probes are costly and cumbersome in the operating room because they are
heavy, with refrigerator-size optical, electrical and cooling systems.
designed the lights for plant growth experiments through the Wisconsin
Center for Space Automation and Robotics, a NASA commercial space center
at the University of Wisconsin in Madison.
"The LEDs needed to
grow plants in space produced the same wavelengths of light the doctor
needed to remove brain tumors," said Ignatius. "Plus, when we
developed the LEDs for NASA, they had to be lightweight to fly aboard
the shuttle and have small cooling systems. These traits make the LED
surgery probes easier to use in the operating room and thousands of
dollars cheaper than laser systems."
Quantum Devices altered the
surgical probe to emit longer wavelengths of red light that stimulate a
photodynamic drug called Benzoporphyrin Derivativeä . Doctors at the
Children's Hospital of Wisconsin recently completed the first-ever
surgery with the improved probe and medicine. The drug also has fewer
side effects after surgery. The ongoing brain surgery study is described
in a 1999 peer-reviewed journal article in Pediatric Neurosurgery.
"At NASA, we work with
companies like Quantum Devices to take technologies developed for use in
space and bring the benefits back home to Earth," said Helen
Stinson of Marshall’s Technology Transfer Department. "NASA is
proud to support a program that helps children with brain cancer -- and
promises to help even greater numbers of people with technology to
accelerate the healing process."
In the laboratory, Whelan
and his team have shown that skin and muscle cells grown in cultures and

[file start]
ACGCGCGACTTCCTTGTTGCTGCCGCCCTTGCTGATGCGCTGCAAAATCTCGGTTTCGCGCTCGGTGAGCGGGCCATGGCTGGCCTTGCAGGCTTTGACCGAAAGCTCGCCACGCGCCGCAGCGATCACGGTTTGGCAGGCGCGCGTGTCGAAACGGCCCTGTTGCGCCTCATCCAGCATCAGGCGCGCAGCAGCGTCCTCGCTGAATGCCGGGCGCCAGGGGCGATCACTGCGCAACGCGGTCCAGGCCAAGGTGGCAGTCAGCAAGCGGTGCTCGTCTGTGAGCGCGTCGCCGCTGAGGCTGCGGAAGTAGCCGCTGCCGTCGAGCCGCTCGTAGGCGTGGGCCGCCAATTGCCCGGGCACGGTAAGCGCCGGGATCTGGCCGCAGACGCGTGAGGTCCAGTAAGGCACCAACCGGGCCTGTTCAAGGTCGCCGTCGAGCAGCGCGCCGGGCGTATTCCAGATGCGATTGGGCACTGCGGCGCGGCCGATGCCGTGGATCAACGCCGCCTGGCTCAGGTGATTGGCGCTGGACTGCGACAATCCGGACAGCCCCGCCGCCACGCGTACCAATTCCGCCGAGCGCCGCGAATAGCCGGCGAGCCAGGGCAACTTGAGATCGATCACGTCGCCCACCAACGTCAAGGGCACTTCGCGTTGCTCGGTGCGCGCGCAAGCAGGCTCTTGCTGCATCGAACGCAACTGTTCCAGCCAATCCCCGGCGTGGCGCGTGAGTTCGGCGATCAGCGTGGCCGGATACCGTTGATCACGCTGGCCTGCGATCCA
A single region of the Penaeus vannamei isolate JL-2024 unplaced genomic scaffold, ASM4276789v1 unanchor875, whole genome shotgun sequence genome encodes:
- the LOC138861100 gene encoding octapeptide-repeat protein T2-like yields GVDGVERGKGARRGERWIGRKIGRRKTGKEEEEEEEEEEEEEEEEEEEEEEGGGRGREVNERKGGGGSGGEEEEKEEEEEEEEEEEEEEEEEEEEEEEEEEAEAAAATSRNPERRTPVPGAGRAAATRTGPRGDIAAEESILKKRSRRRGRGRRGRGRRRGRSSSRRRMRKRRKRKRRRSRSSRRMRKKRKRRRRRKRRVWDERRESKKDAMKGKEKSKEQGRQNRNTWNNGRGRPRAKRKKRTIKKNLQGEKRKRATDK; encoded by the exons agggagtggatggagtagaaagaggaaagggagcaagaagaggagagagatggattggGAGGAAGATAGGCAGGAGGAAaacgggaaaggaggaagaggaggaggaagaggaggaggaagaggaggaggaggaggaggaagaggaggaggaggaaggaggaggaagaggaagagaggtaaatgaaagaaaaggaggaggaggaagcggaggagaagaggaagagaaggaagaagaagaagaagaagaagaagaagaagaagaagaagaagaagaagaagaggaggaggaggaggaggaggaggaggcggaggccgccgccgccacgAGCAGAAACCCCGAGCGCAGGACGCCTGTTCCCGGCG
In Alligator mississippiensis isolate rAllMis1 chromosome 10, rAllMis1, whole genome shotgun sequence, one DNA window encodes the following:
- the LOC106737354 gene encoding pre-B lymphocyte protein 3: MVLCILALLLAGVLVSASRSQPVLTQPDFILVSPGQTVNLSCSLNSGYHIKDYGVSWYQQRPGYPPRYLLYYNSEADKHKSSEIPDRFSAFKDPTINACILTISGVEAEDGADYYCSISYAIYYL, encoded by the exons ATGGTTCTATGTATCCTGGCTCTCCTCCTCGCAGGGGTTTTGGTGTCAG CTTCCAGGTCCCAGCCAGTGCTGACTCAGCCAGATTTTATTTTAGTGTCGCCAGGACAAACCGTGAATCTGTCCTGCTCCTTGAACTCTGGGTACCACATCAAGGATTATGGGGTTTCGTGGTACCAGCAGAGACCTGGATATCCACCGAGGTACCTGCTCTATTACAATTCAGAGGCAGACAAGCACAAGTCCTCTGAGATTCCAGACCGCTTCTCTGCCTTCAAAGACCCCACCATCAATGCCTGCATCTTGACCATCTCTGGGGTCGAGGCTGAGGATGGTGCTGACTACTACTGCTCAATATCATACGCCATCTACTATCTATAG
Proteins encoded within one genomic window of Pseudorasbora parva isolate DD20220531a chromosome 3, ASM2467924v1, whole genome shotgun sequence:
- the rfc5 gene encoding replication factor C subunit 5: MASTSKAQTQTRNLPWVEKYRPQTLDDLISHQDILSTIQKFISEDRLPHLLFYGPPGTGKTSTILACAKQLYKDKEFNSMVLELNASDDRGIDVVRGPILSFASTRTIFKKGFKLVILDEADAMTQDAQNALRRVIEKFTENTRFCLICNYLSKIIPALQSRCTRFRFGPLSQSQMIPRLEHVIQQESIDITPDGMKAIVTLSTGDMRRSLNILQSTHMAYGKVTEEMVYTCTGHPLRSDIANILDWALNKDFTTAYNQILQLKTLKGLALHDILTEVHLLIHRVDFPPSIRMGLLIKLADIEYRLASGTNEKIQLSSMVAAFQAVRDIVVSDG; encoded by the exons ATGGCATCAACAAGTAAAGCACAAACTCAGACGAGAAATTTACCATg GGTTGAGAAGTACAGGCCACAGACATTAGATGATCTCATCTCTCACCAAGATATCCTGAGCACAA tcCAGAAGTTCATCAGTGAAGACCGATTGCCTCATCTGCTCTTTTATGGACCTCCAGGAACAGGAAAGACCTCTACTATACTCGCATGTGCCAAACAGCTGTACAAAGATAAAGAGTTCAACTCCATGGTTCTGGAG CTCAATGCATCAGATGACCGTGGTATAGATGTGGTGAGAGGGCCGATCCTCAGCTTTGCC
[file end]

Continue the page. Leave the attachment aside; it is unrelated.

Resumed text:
exposed to the LED infrared light grow 150 to 200 percent faster than
ground control cultures not stimulated by the light. Scientists are
trying to learn how cells convert light into energy, and identify which
wavelengths of light are most effective at stimulating growth in
different kinds of cells.
To expand the wound healing
study, Whelan -- a commander and diving medical officer in the U.S. Navy
reserve assigned to Naval Special Warfare Command (Naval Special Warfare
Group TWO) -- is working with doctors at Navy Special Warfare Command
centers in Norfolk, Va., and San Diego, Calif. They reported a 40
percent improvement in patients who had musculoskeletal training
injuries treated with the light-emitting diodes.
A wound-healing device was
placed on the USS Salt Lake City submarine and other subs belonging to
Submarine Squadron ELEVEN, where doctors are currently studying the
effects of LED light on crewmembers’ injuries in the unique submarine
The LED research project
will continue for the next 18 months, with doctors studying 100 patients
at two major teaching affiliates of the Medical College of Wisconsin.
Researchers will continue to examine the influence of LEDs on cells
grown in the laboratory, and will explore the benefits that LEDs might
provide to counteract possible cell damage caused by exposure to harmful
radiation and weightlessness during long space missions.